Making personal development fun is my goal. People are sick to death of meetings and obligations by the time they get around to developing themselves. If I had a nickel for each time I gave the mini lecture about “putting your own oxygen mask on first” with the hand gestures familiar to us all from flying. You have to rank yourself high enough on the list to replenish and develop yourself. Fun has to be high on the list too.
How do I make it more fun to do a deep dive into the soul to bring out the best side of you? Getting outside your normal situation at work, whether you normally wear a suit, or you wear jeans and converse to work. Structure works. Formats outside the world of “appointment/ set goals / time lapses / accountability / reset goals / time lapses” will make it more fun too. But that pushes me to the edge of my creativity.
I am an extrovert and work better in collaboration (and in accountability) with others. So I find partners to brainstorm and create programs.
Guess what? I am having more fun working with others. Oh yes, but, it’s more challenging. Remember those group projects in school that nearly killed us? Yeah, remember forming, norming, storming, performing, adjourning? Yes, you can pretend that your group isn’t going to go through those but let’s be real. Any productive group has a version of that process. Groups that have leaders who set themselves up for success will move through the stages more smoothly and the group can anticipate those stages all together.
Here are six ways to make group projects smoother:
- Clearly define the desired outcome.
- Clearly define responsibilities within the group.
- Clearly match the capabilities of the individuals to the tasks.
- Clearly match the capacity of the individuals to the contribution.
- Clearly create a language for accountability.
- Clearly create a language for conflict.
What word is repeated in each section? Yes, that would be clearly. And by that, I mean clarify and discuss. Give permission to storm and you won’t be so blindsided by disagreement. (You will disagree or there wouldn’t be any reason to simply “do it yourself” right?)
Find out which team member is really good at each task or skill needed for the project and the project management. Have a meeting (it doesn’t have to be life sucking) to put those stages on the table. Talk about storming and how the group can make it okay to storm a little.
It’s more fun to collaborate. And quite frankly I get more done… So I will have to take my own advice too.
Put a common language to the process and succeed sooner.
Leading teams without direct power calls for influence and motivation. There is a fine line between us and them when it comes to large scale projects where there are diverse statements of work and specific buckets of money. Yours and mine is heard in the workplace, but don’t even get me started on “that’s not my job” and now “it’s out of scope.”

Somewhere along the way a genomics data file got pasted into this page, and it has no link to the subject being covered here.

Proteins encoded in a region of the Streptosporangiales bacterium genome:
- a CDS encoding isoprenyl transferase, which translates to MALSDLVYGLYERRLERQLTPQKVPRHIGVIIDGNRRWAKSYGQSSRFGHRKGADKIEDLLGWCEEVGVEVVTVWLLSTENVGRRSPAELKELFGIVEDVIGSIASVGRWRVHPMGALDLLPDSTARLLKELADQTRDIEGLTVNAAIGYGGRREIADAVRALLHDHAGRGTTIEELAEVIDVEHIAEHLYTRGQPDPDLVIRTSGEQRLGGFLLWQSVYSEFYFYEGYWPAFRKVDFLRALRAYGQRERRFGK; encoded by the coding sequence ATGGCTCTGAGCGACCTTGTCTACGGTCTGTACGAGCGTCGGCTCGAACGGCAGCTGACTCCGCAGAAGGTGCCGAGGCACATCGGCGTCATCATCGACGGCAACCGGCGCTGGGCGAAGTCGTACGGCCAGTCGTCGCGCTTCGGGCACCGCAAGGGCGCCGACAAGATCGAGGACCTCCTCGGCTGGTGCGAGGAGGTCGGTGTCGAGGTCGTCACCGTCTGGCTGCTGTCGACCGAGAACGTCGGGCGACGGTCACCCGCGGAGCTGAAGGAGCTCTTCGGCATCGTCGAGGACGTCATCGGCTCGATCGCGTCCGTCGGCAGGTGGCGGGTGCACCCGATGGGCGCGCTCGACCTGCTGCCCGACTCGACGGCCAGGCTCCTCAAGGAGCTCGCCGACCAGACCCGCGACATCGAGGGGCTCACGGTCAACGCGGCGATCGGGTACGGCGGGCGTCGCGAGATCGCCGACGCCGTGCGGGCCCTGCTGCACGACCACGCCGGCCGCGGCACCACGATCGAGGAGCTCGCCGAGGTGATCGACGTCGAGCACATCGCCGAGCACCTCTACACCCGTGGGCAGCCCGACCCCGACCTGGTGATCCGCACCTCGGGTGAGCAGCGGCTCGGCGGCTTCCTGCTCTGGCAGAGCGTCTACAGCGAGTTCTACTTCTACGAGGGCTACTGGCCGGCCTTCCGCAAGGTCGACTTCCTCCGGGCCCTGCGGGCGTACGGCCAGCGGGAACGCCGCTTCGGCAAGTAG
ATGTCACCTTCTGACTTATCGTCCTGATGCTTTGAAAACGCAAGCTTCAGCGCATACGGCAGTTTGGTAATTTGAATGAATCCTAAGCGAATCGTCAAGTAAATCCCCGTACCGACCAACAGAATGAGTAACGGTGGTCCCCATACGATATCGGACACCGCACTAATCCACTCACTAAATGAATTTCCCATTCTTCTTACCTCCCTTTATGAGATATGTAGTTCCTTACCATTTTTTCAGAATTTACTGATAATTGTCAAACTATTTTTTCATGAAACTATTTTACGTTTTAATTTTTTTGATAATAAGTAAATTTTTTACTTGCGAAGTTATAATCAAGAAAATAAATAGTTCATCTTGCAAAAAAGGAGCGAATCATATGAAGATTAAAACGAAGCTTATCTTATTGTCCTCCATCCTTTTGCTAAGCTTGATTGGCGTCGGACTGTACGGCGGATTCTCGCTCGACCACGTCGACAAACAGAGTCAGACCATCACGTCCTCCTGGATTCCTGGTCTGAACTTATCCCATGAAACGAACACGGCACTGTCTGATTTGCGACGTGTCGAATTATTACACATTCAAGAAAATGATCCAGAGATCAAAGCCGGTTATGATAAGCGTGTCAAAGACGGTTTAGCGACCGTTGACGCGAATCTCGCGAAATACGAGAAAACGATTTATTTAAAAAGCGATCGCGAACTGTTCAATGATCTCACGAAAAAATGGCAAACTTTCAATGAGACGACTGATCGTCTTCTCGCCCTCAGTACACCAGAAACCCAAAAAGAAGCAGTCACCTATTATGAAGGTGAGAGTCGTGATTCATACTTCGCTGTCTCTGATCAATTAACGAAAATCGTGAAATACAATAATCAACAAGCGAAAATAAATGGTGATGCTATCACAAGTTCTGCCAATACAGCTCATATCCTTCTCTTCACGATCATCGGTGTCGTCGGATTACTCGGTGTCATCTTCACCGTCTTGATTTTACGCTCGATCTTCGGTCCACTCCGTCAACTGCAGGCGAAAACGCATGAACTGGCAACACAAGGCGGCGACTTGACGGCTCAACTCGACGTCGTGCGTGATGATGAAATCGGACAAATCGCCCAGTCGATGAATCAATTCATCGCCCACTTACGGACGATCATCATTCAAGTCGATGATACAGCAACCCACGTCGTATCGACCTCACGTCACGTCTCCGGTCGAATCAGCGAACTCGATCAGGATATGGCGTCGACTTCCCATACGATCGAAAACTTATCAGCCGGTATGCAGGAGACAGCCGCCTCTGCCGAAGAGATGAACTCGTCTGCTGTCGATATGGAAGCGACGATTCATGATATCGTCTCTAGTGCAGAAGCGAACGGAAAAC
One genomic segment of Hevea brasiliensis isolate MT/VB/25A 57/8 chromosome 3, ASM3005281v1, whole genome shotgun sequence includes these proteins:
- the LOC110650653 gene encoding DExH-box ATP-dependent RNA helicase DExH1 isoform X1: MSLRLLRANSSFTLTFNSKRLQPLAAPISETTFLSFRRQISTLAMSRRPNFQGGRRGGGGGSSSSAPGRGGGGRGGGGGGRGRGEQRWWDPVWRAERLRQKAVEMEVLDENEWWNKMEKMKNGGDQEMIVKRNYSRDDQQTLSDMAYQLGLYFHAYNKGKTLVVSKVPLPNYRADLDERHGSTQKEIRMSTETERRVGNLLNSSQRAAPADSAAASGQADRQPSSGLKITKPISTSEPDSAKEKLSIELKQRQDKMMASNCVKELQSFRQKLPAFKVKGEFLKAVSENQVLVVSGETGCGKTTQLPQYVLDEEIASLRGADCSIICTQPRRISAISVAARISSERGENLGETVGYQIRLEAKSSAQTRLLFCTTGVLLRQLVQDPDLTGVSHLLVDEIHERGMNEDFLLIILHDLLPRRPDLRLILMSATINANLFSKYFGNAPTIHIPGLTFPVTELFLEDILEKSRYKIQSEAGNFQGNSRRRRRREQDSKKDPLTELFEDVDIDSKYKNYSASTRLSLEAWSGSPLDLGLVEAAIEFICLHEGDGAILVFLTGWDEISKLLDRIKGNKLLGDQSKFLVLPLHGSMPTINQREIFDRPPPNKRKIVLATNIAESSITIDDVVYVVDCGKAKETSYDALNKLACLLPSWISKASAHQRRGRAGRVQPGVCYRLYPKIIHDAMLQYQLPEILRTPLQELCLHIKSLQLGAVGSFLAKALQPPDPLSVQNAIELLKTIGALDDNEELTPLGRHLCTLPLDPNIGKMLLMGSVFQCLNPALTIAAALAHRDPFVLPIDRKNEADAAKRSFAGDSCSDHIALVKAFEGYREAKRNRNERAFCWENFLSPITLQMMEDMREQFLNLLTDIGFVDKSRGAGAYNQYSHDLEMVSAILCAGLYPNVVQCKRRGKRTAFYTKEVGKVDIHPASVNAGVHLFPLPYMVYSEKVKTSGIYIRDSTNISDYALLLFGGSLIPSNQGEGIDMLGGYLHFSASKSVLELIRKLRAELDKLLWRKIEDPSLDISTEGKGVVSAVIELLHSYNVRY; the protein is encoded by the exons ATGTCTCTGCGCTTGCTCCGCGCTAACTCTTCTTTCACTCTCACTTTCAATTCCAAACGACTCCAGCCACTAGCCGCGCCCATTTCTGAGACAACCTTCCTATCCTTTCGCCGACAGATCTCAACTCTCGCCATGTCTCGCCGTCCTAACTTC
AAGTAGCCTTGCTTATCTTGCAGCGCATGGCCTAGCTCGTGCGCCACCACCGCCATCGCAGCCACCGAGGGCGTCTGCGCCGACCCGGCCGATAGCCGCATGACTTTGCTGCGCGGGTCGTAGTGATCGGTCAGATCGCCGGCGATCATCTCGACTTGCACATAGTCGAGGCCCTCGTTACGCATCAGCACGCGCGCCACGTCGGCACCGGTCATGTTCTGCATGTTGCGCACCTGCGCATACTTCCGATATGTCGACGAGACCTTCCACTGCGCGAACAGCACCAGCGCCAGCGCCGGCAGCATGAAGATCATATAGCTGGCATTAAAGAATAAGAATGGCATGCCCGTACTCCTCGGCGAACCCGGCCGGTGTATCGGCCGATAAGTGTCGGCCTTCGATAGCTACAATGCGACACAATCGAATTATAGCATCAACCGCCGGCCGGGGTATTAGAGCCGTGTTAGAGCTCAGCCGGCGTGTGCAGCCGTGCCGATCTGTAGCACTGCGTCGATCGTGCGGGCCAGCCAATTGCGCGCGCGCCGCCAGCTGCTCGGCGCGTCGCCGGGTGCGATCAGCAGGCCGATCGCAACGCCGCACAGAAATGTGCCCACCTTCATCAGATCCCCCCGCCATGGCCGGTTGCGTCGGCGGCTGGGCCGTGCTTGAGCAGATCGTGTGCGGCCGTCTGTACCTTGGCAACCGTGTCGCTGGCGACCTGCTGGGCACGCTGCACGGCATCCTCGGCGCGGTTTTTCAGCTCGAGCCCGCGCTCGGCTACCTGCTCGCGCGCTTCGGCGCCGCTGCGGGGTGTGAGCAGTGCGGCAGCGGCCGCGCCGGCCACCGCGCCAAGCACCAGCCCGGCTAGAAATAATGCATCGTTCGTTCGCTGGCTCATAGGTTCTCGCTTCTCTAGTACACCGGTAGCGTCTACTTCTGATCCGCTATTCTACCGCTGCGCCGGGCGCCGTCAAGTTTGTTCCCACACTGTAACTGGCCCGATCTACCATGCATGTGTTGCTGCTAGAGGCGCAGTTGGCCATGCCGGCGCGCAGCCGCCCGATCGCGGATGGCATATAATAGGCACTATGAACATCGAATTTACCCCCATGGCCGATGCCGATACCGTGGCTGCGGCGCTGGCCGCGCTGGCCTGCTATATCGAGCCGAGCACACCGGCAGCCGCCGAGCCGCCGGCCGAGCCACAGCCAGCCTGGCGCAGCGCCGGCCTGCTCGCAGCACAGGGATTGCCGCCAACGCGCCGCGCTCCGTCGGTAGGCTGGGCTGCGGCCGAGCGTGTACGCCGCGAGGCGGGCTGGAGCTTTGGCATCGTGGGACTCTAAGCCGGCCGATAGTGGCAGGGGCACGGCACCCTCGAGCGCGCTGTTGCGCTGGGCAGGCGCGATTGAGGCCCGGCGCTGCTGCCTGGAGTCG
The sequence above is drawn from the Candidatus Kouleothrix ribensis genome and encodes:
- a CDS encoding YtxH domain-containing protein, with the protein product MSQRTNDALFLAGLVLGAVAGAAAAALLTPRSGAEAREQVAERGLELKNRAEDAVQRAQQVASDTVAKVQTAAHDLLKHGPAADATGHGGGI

Aren’t we all working on the same project for the same company for the same customer? What makes it okay to be innovative and think out of the box, but forget that we are all in this together? When we forget we are all on the same team with the same ultimate goal of meeting deadlines for the customer, who ultimately loses?
We all lose.
The only way to win is to work effectively and efficiently, streamlining to make money on those efforts. That ultimate goal drives the “end” to which we “influence” people to move more quickly towards. When we are clear on the outcome expected, the “how” of the communication gets easier.
To move people in your direction, use storytelling techniques and one or more of the following strategies of influence outlined by Robert Cialdini:
- Reciprocation. People are willing to do something for you when you have done something for them. Even when you ask for something first, you may offer to pay it forward on another issue. For instance, when finished and thanked, say something like “No problem. It’s what long term partners do.” Or, “I know you would do the same for me.”
- Commitment/Consistency. People like to be seen as consistent and true to their commitments. By simply asking for commitment to completing a request, the odds increase that you will get the results you are seeking.
- Authority. People are more willing to follow someone to whom they attribute relevant authority or expertise. If you have relevant expertise, do not underestimate your ability to influence.
- Social Proof. People are more willing to act if they see others acting. Or follow someone who is similar to them.
- Scarcity. People place a higher value on scarce, rare, or dwindling availability and are more likely to be influenced.
- Liking/Friendship. People prefer to say yes to those they know and like. Take time to allow team members to get to know each other and to develop bonds.
For more details on these strategies, see “6 Principles of Influence.” These influence strategies work in all directions and can be leveraged by those who are responding to a request to build future influence.
Also see Doug Stevenson’s, “Nine Steps of Story Structure” for building your story. You won’t go through these stages every time you make a request, but you are more likely to influence others when your story is well thought out and presented with compelling elements.
Please contact Sage Strategies to brainstorm the ways your company can introduce the principles of influence and make leaders out of managers.